As most of us live in houses which are of comparatively recent build but which may have been home to families in no way connected with each other, it is always interesting to visit a house and gardens which have belonged to the same family for generations ..,…especially if, as at Rousham, the present owner is one of the same family who built the house in 1635. A small party of NT members visited this house and gardens with its many examples of the influence of the great designer, William Kent (1685 -1748) and we were given a tour guided by the wife of the present owner who is very conscious of the historical significance of her home. It is a fascinating house but still very much a family home with portraits hundreds of years old in the same rooms as piles of modern books and photographs of the present generation, giving a warm and welcoming feeling. The grounds and gardens, which are largely as they were designed by Kent, following their beginning by Charles Bridgman, are a rare unspoilt example of his work with many interesting and unusual features…..statues, temples, water features ….all as he meant them to be. To add to the interest in the estate, there is a herd of rare Long Horn cattle and some beautiful miniature poultry. No tea room but wonderful views for picnics and car parking close to the house. As usual, Pam had given us a great deal of background information to equip ourselves for an understanding of the house before our visit…thank you, Pam.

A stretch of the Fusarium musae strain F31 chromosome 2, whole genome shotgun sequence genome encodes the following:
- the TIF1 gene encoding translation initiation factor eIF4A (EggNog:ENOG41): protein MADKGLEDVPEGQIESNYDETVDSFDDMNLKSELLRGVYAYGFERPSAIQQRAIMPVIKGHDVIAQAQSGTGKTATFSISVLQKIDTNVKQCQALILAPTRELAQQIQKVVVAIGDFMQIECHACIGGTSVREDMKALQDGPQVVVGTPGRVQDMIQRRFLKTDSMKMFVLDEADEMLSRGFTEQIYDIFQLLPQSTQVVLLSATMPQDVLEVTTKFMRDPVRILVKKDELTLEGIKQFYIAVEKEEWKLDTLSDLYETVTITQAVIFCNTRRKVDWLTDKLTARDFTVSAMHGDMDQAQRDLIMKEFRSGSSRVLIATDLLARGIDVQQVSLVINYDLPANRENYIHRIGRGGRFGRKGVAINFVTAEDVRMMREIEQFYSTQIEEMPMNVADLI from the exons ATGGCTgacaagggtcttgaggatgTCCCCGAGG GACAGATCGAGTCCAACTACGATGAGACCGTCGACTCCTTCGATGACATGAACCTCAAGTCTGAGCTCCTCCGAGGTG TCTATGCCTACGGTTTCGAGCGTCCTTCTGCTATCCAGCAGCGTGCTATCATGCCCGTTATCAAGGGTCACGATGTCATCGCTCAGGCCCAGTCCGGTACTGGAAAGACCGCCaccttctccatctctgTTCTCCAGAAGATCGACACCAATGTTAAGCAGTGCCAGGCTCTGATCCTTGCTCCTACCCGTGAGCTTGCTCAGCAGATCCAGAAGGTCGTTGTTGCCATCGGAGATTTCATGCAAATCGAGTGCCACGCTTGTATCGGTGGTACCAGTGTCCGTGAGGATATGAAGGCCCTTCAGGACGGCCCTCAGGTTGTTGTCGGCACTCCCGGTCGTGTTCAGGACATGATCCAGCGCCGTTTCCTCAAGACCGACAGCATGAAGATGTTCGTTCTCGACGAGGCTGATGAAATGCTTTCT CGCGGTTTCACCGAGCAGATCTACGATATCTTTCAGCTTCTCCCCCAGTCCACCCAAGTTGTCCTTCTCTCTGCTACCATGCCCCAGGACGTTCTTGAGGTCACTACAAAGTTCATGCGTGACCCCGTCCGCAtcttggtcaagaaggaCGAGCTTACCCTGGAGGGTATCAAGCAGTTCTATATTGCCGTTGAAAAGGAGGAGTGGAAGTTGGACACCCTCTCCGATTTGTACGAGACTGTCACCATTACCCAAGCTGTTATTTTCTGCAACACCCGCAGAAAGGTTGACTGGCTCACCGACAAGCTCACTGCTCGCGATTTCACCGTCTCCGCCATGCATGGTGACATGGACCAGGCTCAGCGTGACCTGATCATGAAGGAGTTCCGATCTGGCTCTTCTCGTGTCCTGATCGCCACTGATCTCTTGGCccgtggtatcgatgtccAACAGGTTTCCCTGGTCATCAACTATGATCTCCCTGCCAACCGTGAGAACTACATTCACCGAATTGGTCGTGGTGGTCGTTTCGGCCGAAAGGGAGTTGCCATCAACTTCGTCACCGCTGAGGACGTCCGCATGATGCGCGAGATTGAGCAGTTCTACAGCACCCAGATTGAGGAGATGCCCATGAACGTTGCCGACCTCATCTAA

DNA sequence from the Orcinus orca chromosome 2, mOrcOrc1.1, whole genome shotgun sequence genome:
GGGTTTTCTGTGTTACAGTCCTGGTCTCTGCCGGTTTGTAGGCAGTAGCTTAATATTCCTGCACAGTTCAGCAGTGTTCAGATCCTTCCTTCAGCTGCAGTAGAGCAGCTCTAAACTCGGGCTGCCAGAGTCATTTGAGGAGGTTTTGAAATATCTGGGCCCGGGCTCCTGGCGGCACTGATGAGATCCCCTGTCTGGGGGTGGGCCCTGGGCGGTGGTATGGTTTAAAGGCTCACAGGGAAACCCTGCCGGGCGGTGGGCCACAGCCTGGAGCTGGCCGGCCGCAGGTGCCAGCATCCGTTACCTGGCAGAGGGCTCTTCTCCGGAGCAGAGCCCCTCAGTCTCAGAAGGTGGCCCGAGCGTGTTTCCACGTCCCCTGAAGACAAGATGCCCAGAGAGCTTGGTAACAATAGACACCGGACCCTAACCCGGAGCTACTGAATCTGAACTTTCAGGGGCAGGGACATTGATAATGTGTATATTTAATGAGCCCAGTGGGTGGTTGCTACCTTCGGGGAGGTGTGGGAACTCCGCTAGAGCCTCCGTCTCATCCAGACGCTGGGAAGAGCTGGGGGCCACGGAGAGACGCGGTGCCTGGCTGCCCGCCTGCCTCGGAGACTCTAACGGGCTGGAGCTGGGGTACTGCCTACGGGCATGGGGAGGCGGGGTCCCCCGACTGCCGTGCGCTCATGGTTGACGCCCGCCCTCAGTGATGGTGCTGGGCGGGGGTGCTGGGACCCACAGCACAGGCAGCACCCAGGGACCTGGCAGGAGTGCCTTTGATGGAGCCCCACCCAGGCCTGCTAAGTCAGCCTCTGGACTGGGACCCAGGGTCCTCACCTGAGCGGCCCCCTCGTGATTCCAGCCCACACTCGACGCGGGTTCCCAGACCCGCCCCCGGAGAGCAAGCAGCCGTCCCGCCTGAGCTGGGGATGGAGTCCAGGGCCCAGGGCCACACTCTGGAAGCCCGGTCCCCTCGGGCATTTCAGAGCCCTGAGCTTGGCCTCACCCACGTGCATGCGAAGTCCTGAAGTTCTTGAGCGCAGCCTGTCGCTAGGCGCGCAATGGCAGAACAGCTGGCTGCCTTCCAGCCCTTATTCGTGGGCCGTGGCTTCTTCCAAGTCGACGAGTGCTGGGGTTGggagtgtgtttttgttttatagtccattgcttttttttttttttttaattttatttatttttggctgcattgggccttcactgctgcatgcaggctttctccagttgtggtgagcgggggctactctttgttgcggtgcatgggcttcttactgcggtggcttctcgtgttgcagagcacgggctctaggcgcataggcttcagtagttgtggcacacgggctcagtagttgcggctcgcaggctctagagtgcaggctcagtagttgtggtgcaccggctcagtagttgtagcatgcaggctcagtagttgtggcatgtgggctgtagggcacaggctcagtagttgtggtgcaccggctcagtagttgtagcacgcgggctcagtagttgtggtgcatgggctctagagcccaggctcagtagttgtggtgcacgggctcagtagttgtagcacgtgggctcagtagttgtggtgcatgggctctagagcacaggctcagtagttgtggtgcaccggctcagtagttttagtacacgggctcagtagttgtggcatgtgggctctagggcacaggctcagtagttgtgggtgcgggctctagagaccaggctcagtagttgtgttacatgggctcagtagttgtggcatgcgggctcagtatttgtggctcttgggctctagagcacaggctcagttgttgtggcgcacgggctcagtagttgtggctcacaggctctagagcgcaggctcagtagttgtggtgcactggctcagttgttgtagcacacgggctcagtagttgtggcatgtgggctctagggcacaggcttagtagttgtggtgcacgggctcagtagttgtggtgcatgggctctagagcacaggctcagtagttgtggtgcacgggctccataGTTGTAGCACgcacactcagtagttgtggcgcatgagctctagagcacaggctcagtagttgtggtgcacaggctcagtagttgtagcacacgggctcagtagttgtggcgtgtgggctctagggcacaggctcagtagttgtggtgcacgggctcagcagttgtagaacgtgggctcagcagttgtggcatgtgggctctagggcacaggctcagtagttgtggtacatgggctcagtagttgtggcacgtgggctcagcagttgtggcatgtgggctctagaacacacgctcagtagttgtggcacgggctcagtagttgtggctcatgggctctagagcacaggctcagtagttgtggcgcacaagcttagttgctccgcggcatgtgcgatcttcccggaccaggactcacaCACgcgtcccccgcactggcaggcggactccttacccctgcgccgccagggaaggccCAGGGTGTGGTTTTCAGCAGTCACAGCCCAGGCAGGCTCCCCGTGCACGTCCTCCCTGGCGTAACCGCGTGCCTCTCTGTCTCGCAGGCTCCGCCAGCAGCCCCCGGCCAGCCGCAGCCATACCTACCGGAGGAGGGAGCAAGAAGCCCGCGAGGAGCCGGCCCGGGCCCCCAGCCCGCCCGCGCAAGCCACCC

Elton Hall, Cambs.
21st June 2018